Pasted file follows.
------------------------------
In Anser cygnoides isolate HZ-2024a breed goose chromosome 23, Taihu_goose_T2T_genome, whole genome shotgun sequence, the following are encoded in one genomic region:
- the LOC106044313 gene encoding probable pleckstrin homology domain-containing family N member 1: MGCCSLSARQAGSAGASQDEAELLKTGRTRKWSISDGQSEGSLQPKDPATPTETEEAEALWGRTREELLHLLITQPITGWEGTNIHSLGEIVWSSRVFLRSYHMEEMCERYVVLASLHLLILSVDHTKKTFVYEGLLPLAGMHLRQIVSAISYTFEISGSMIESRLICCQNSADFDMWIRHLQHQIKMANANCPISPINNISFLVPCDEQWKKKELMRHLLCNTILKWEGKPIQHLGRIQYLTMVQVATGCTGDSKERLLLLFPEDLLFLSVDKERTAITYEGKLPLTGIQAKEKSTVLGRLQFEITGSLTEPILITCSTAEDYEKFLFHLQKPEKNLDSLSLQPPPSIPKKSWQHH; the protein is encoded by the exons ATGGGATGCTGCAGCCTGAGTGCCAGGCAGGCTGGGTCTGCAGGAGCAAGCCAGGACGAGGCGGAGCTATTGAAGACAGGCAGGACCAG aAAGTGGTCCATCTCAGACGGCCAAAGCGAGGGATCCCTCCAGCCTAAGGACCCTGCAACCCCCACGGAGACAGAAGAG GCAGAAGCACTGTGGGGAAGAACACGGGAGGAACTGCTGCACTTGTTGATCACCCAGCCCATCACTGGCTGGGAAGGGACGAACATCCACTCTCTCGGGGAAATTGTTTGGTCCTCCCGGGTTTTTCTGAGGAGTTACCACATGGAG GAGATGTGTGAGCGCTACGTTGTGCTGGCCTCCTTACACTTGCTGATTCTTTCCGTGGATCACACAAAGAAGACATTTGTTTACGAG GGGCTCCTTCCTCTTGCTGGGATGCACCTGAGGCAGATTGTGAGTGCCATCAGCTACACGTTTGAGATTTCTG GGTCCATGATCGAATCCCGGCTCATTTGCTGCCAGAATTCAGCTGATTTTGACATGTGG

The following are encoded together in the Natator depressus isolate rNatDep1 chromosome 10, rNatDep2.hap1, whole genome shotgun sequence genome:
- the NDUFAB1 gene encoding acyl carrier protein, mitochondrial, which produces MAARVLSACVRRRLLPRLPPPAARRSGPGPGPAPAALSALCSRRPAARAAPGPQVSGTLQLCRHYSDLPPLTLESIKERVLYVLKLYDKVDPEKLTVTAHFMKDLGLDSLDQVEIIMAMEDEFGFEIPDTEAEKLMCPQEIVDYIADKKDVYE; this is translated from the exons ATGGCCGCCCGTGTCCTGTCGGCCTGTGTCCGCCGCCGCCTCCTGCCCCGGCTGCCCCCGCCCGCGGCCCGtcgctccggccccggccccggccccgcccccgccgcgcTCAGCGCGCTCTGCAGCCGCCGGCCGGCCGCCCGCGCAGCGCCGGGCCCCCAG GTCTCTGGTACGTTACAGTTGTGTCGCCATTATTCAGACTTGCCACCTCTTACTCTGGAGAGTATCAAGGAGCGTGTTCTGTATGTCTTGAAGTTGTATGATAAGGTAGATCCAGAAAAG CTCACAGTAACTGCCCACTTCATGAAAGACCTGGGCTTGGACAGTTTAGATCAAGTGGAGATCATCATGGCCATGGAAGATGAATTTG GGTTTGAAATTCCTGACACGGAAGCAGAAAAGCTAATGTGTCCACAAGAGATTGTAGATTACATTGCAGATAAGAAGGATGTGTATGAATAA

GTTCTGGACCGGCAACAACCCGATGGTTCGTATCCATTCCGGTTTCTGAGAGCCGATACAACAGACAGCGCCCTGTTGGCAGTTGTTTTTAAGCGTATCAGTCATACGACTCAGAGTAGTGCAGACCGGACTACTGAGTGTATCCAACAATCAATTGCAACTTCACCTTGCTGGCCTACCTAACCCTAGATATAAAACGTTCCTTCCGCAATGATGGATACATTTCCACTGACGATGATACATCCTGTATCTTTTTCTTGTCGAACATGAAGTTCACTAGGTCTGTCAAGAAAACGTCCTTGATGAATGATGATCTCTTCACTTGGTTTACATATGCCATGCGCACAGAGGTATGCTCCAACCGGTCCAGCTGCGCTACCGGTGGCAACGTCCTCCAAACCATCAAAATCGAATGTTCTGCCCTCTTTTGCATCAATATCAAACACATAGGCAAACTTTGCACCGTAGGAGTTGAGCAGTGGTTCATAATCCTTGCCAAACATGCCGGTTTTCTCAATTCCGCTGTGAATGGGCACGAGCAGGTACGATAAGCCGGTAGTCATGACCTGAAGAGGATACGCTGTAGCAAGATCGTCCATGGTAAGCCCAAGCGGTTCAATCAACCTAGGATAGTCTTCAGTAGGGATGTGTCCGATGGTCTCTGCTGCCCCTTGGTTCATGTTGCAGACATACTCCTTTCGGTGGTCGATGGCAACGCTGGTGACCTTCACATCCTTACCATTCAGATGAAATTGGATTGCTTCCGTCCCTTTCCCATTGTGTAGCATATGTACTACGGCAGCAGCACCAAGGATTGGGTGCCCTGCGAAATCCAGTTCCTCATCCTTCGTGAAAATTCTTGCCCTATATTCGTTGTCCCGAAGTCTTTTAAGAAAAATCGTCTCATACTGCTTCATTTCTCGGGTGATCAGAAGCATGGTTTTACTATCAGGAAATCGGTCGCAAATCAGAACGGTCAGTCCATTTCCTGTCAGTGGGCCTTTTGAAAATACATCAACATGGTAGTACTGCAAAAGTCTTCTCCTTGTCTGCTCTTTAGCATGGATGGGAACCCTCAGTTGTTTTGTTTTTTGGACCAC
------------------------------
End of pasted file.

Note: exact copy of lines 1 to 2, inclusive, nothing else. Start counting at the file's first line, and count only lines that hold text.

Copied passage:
In Anser cygnoides isolate HZ-2024a breed goose chromosome 23, Taihu_goose_T2T_genome, whole genome shotgun sequence, the following are encoded in one genomic region:
- the LOC106044313 gene encoding probable pleckstrin homology domain-containing family N member 1: MGCCSLSARQAGSAGASQDEAELLKTGRTRKWSISDGQSEGSLQPKDPATPTETEEAEALWGRTREELLHLLITQPITGWEGTNIHSLGEIVWSSRVFLRSYHMEEMCERYVVLASLHLLILSVDHTKKTFVYEGLLPLAGMHLRQIVSAISYTFEISGSMIESRLICCQNSADFDMWIRHLQHQIKMANANCPISPINNISFLVPCDEQWKKKELMRHLLCNTILKWEGKPIQHLGRIQYLTMVQVATGCTGDSKERLLLLFPEDLLFLSVDKERTAITYEGKLPLTGIQAKEKSTVLGRLQFEITGSLTEPILITCSTAEDYEKFLFHLQKPEKNLDSLSLQPPPSIPKKSWQHH; the protein is encoded by the exons ATGGGATGCTGCAGCCTGAGTGCCAGGCAGGCTGGGTCTGCAGGAGCAAGCCAGGACGAGGCGGAGCTATTGAAGACAGGCAGGACCAG aAAGTGGTCCATCTCAGACGGCCAAAGCGAGGGATCCCTCCAGCCTAAGGACCCTGCAACCCCCACGGAGACAGAAGAG GCAGAAGCACTGTGGGGAAGAACACGGGAGGAACTGCTGCACTTGTTGATCACCCAGCCCATCACTGGCTGGGAAGGGACGAACATCCACTCTCTCGGGGAAATTGTTTGGTCCTCCCGGGTTTTTCTGAGGAGTTACCACATGGAG GAGATGTGTGAGCGCTACGTTGTGCTGGCCTCCTTACACTTGCTGATTCTTTCCGTGGATCACACAAAGAAGACATTTGTTTACGAG GGGCTCCTTCCTCTTGCTGGGATGCACCTGAGGCAGATTGTGAGTGCCATCAGCTACACGTTTGAGATTTCTG GGTCCATGATCGAATCCCGGCTCATTTGCTGCCAGAATTCAGCTGATTTTGACATGTGG